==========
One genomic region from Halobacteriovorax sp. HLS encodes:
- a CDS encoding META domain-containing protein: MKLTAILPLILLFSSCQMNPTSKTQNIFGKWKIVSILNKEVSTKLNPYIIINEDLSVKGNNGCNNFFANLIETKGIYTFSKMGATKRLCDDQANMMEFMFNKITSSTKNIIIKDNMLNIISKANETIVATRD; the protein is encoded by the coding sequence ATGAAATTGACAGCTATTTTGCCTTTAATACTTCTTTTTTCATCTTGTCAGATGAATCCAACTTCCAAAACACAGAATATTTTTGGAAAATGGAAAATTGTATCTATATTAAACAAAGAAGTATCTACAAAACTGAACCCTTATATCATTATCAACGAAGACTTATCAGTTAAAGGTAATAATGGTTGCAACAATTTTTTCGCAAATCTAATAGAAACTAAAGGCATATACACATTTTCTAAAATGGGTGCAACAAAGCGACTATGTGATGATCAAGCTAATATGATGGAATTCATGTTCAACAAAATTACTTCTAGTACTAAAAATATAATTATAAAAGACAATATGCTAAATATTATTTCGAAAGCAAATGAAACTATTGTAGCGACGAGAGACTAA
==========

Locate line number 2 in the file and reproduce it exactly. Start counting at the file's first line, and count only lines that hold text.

- a CDS encoding META domain-containing protein: MKLTAILPLILLFSSCQMNPTSKTQNIFGKWKIVSILNKEVSTKLNPYIIINEDLSVKGNNGCNNFFANLIETKGIYTFSKMGATKRLCDDQANMMEFMFNKITSSTKNIIIKDNMLNIISKANETIVATRD; the protein is encoded by the coding sequence ATGAAATTGACAGCTATTTTGCCTTTAATACTTCTTTTTTCATCTTGTCAGATGAATCCAACTTCCAAAACACAGAATATTTTTGGAAAATGGAAAATTGTATCTATATTAAACAAAGAAGTATCTACAAAACTGAACCCTTATATCATTATCAACGAAGACTTATCAGTTAAAGGTAATAATGGTTGCAACAATTTTTTCGCAAATCTAATAGAAACTAAAGGCATATACACATTTTCTAAAATGGGTGCAACAAAGCGACTATGTGATGATCAAGCTAATATGATGGAATTCATGTTCAACAAAATTACTTCTAGTACTAAAAATATAATTATAAAAGACAATATGCTAAATATTATTTCGAAAGCAAATGAAACTATTGTAGCGACGAGAGACTAA